BACKGROUND: In view of limited evidence that specifically addresses vaccine effectiveness (VE) in the older population, this study aims to evaluate the real-world effectiveness of BNT162b2 and CoronaVac in older adults during the Omicron BA.2 outbreak. METHODS: This case-control study analysed data available between January and March 2022 from the electronic health databases in Hong Kong and enrolled individuals aged 60 or above. Each case was matched with up to 10 controls by age, sex, index date and Charlson Comorbidity Index for the four outcomes (COVID-19 infection, COVID-19-related hospitalisation, severe complications, and all-cause mortality) independently. Conditional logistic regression was conducted to evaluate VE of BNT162b2 and CoronaVac against COVID-19-related outcomes within 28 days after COVID-19 infection among participants stratified by age groups (60-79, ≥ 80 years old). RESULTS: A dose-response relationship between the number of vaccine doses received and protection against severe or fatal disease was observed. Highest VE (95% CI) against COVID-19 infection was observed in individuals aged ≥80 who received three doses of BNT162b2 [75.5% (73.1%-77.7%)] or three doses of CoronaVac [53.9% (51.0%-56.5%)] compared to those in the younger age group who received three doses of BNT162b2 [51.1% (49.9%-52.4%)] or three doses of CoronaVac [2.0% (-0.1%-4.1%)]. VE (95% CI) was higher for other outcomes, reaching 91.9% (89.4%-93.8%) and 86.7% (84.3%-88.8%) against COVID-19-related hospitalisation; 85.8% (61.2%-94.8%) and 89.8% (72.4%-96.3%) against COVID-19-related severe complications; and 96.4% (92.9%-98.2%) and 95.0% (92.1%-96.8%) against COVID-19-related mortality after three doses of BNT162b2 and CoronaVac in older vaccine recipients, respectively. A similar dose-response relationship was established in younger vaccine recipients and after stratification by sex and Charlson Comorbidity Index. CONCLUSION: Both BNT162b2 and CoronaVac vaccination were effective in protecting older adults against COVID-19 infection and COVID-19-related severe outcomes amidst the Omicron BA.2 pandemic, and VE increased further with the third dose.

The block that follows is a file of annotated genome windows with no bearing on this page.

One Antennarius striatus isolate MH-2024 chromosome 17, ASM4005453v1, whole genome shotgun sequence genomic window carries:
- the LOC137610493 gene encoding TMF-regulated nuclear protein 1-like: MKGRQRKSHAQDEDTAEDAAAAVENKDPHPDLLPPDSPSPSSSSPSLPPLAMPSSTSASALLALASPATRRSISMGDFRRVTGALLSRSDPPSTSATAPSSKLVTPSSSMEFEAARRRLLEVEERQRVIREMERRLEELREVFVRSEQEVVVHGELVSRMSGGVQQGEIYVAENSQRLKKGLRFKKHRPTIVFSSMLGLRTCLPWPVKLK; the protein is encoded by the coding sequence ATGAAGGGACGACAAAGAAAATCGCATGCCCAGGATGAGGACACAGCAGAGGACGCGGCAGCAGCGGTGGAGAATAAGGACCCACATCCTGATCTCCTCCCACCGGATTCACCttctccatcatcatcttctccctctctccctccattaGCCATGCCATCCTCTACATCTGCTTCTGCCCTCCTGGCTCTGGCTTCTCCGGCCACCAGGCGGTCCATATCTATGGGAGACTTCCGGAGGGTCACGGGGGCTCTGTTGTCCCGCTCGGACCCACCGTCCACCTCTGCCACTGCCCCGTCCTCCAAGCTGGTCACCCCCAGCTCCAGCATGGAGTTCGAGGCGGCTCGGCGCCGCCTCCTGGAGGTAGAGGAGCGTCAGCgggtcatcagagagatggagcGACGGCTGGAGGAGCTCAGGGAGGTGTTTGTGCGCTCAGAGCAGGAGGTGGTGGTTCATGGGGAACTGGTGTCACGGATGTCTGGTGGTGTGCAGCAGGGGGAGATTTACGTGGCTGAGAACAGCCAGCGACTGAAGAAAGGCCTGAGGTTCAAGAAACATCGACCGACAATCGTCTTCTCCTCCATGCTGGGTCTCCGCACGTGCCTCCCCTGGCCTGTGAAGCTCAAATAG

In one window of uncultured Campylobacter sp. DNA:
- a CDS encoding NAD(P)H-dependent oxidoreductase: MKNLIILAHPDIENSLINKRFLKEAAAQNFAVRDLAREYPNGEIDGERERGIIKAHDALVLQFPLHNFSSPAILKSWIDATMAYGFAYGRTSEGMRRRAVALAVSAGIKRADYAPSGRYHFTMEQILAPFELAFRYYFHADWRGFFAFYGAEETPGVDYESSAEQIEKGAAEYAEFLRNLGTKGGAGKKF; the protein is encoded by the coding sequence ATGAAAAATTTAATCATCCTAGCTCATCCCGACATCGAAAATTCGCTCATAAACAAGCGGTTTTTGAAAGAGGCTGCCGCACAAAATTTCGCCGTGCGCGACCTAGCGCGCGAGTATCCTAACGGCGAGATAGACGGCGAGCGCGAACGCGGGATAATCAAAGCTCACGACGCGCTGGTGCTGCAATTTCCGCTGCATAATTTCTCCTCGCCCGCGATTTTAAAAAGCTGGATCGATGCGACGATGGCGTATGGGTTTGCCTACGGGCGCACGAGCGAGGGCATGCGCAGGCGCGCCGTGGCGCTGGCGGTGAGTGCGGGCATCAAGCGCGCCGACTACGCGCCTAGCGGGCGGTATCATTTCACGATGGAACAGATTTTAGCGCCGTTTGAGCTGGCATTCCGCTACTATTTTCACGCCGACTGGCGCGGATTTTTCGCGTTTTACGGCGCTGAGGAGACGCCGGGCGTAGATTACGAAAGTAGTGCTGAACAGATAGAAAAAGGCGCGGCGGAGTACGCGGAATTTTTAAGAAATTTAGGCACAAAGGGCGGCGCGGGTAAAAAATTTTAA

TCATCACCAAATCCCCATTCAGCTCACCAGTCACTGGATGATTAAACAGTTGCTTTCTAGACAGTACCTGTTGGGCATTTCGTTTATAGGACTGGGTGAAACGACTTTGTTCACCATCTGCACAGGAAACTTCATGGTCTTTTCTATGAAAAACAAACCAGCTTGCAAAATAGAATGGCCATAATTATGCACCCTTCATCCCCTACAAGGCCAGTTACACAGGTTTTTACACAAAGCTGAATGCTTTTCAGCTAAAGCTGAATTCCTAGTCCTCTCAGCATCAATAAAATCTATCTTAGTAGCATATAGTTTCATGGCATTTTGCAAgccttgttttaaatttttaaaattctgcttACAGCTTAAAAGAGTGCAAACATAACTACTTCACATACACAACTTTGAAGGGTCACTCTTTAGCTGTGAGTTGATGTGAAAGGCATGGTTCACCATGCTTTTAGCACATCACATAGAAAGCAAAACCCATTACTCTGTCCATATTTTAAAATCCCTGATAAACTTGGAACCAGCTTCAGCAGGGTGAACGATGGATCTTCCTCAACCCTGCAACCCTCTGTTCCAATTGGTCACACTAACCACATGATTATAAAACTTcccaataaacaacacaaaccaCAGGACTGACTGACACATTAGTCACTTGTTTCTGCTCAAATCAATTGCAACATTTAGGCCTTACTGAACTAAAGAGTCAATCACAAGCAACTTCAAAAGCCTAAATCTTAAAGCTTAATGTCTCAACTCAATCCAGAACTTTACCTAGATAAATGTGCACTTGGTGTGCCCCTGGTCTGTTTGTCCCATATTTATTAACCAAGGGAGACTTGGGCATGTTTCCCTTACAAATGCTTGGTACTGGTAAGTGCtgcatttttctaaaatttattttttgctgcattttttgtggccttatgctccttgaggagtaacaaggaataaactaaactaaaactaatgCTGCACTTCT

19.
J Infect Dis ; 226(11): 1924-1933, 2022 Nov 28.
Article in English | MEDLINE | ID: covidwho-2077787

ABSTRACT

BACKGROUND: Understanding how booster vaccination can prevent moderate and severe illness without hospitalization is crucial to evaluate the full advantage of mRNA boosters. METHODS: We followed 85 801 participants (aged 31-81 years) in 2 large population-based cohorts during the Omicron BA.1/2 wave. Information on home testing, PCR testing, and symptoms of coronavirus disease 2019 (COVID-19) was extracted from biweekly questionnaires covering the period 12 January 2022 to 7 April 2022. Vaccination status and data on previous SARS-CoV-2 infection were obtained from national registries. Cox regression was used to estimate the effectiveness of booster vaccination compared to receipt of 2-dose primary series >130 days previously. RESULTS: The effectiveness of booster vaccination increased with increasing severity of COVID-19 and decreased with time since booster vaccination. The effectiveness against severe COVID-19 was reduced from 80.9% shortly after booster vaccination to 63.4% in the period >90 days after vaccination. There was hardly any effect against mild COVID-19. The effectiveness tended to be lower among subjects aged ≥60 years than those aged <50 years. CONCLUSIONS: This is the first population-based study to evaluate booster effectiveness against self-reported mild, moderate, and severe COVID-19. Our findings contribute valuable information on duration of protection and thus timing of additional booster vaccinations.


Subject(s)
COVID-19 , Humans , COVID-19/epidemiology , COVID-19/prevention & control , RNA, Messenger , SARS-CoV-2/genetics , Vaccination
20.
J Infect Dis ; 226(8): 1382-1384, 2022 Oct 17.
Article in English | MEDLINE | ID: covidwho-2077786

ABSTRACT

There is limited evidence on vaccine effectiveness against asymptomatic or mild Omicron infections. We estimated that recent third doses of messenger RNA or inactivated vaccines reduced the risk of self-reported infection by 52% (95% confidence interval, 17%-73%) among randomly sampled adults during the Omicron BA.2-dominated surge in Hong Kong.


Subject(s)
BNT162 Vaccine , COVID-19 , Adult , COVID-19/prevention & control , COVID-19 Vaccines , Hong Kong/epidemiology , Humans , RNA, Messenger , SARS-CoV-2 , Vaccines, Inactivated